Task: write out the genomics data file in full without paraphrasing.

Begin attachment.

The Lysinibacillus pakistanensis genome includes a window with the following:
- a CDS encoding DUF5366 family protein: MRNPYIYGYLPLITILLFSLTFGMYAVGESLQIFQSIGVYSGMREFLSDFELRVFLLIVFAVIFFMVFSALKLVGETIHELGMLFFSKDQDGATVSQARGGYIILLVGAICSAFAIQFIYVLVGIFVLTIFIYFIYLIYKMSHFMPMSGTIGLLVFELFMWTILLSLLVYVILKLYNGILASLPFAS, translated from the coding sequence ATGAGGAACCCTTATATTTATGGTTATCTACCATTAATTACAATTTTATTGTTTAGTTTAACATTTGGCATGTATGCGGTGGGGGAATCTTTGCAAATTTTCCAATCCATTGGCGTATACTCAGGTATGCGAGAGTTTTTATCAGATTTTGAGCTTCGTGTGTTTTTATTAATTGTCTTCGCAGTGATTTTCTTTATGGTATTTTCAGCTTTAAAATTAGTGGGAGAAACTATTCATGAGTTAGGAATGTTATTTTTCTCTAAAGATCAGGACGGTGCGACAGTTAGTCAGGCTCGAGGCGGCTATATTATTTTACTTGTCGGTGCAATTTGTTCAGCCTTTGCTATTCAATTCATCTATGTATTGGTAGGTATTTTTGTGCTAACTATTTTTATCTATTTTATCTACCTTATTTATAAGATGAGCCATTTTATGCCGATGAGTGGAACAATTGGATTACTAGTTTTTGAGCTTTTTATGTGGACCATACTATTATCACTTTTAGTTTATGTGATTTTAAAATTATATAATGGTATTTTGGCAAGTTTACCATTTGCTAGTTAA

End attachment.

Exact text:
The Lysinibacillus pakistanensis genome includes a window with the following:
- a CDS encoding DUF5366 family protein: MRNPYIYGYLPLITILLFSLTFGMYAVGESLQIFQSIGVYSGMREFLSDFELRVFLLIVFAVIFFMVFSALKLVGETIHELGMLFFSKDQDGATVSQARGGYIILLVGAICSAFAIQFIYVLVGIFVLTIFIYFIYLIYKMSHFMPMSGTIGLLVFELFMWTILLSLLVYVILKLYNGILASLPFAS, translated from the coding sequence ATGAGGAACCCTTATATTTATGGTTATCTACCATTAATTACAATTTTATTGTTTAGTTTAACATTTGGCATGTATGCGGTGGGGGAATCTTTGCAAATTTTCCAATCCATTGGCGTATACTCAGGTATGCGAGAGTTTTTATCAGATTTTGAGCTTCGTGTGTTTTTATTAATTGTCTTCGCAGTGATTTTCTTTATGGTATTTTCAGCTTTAAAATTAGTGGGAGAAACTATTCATGAGTTAGGAATGTTATTTTTCTCTAAAGATCAGGACGGTGCGACAGTTAGTCAGGCTCGAGGCGGCTATATTATTTTACTTGTCGGTGCAATTTGTTCAGCCTTTGCTATTCAATTCATCTATGTATTGGTAGGTATTTTTGTGCTAACTATTTTTATCTATTTTATCTACCTTATTTATAAGATGAGCCATTTTATGCCGATGAGTGGAACAATTGGATTACTAGTTTTTGAGCTTTTTATGTGGACCATACTATTATCACTTTTAGTTTATGTGATTTTAAAATTATATAATGGTATTTTGGCAAGTTTACCATTTGCTAGTTAA